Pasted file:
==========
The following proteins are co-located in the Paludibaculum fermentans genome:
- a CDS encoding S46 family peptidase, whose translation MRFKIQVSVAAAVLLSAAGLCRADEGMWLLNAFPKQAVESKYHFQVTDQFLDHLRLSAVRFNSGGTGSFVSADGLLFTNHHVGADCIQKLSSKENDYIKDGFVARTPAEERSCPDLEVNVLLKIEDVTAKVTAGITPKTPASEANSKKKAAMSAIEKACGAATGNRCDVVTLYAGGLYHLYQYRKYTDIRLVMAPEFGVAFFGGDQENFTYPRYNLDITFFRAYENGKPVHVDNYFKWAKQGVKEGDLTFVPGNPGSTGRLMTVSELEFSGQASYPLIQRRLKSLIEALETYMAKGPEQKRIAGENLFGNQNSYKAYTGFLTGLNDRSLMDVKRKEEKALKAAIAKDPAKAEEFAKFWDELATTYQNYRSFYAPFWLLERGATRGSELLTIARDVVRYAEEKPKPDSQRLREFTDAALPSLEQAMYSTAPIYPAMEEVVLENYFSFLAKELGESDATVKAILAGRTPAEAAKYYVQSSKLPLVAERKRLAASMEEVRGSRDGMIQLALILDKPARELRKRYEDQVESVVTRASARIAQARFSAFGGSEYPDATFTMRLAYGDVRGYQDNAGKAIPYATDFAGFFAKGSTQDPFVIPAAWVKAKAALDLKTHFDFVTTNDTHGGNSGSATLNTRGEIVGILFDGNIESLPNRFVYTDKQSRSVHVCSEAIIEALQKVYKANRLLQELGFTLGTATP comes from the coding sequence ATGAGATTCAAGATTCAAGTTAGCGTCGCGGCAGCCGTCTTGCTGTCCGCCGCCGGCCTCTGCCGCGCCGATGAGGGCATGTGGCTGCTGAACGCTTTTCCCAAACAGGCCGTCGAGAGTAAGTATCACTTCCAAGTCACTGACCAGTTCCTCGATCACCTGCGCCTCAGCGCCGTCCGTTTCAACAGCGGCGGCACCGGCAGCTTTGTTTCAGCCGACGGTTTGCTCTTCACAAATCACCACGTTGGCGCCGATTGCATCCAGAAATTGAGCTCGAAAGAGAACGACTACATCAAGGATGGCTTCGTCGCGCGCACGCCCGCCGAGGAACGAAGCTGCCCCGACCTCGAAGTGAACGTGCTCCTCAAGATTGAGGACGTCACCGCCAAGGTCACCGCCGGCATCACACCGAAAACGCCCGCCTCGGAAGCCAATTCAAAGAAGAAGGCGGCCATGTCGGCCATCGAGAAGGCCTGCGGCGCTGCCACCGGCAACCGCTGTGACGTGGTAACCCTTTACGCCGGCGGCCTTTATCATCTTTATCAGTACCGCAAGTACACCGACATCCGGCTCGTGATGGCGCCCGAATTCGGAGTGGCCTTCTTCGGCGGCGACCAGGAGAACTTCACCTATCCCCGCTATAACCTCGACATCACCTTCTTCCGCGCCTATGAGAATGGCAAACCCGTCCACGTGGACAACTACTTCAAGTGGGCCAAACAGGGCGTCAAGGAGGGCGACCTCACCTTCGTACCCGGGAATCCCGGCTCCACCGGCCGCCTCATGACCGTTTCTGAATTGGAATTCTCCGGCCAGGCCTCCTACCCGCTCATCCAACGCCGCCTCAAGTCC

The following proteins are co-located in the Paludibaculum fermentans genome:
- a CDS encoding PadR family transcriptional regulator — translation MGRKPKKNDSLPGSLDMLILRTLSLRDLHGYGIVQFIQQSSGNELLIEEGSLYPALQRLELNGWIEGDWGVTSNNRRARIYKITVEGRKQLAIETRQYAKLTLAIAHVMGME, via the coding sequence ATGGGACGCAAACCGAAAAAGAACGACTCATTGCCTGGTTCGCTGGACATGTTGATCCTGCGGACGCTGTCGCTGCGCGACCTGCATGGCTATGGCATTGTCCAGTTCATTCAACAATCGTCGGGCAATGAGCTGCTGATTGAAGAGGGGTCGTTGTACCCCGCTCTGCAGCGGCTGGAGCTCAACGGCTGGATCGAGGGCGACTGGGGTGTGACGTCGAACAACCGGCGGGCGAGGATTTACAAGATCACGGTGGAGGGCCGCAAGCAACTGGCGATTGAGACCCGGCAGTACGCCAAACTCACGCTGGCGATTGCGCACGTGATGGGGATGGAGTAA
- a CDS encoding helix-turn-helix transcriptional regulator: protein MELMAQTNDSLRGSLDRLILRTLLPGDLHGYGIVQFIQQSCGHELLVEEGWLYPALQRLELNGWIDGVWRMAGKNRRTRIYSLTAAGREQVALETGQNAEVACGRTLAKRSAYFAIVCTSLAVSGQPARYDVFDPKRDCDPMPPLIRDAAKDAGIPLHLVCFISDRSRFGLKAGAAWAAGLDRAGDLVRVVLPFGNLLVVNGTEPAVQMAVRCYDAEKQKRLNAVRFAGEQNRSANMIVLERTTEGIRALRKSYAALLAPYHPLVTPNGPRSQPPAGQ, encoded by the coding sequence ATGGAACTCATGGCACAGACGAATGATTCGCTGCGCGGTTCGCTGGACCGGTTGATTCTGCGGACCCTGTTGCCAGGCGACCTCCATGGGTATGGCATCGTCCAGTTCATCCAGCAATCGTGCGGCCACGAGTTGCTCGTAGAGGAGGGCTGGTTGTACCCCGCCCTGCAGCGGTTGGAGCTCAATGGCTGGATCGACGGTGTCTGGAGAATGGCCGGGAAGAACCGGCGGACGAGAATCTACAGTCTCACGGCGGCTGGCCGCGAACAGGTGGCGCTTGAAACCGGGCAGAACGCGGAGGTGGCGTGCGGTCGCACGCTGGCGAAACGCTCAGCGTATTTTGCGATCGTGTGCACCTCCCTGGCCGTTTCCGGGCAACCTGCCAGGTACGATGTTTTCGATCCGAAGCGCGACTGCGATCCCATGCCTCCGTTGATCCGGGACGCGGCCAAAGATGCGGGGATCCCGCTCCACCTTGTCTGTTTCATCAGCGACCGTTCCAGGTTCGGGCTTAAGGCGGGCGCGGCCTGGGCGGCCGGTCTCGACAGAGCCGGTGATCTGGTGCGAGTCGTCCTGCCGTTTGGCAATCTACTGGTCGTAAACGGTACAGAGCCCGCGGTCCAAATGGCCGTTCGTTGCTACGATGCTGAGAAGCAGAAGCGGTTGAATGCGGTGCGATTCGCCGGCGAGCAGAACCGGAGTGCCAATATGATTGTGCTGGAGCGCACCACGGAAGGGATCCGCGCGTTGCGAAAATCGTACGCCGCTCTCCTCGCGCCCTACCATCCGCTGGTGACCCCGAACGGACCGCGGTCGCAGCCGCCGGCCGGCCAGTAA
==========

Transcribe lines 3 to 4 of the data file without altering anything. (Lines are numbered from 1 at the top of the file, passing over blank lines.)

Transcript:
The following proteins are co-located in the Paludibaculum fermentans genome:
- a CDS encoding PadR family transcriptional regulator — translation MGRKPKKNDSLPGSLDMLILRTLSLRDLHGYGIVQFIQQSSGNELLIEEGSLYPALQRLELNGWIEGDWGVTSNNRRARIYKITVEGRKQLAIETRQYAKLTLAIAHVMGME, via the coding sequence ATGGGACGCAAACCGAAAAAGAACGACTCATTGCCTGGTTCGCTGGACATGTTGATCCTGCGGACGCTGTCGCTGCGCGACCTGCATGGCTATGGCATTGTCCAGTTCATTCAACAATCGTCGGGCAATGAGCTGCTGATTGAAGAGGGGTCGTTGTACCCCGCTCTGCAGCGGCTGGAGCTCAACGGCTGGATCGAGGGCGACTGGGGTGTGACGTCGAACAACCGGCGGGCGAGGATTTACAAGATCACGGTGGAGGGCCGCAAGCAACTGGCGATTGAGACCCGGCAGTACGCCAAACTCACGCTGGCGATTGCGCACGTGATGGGGATGGAGTAA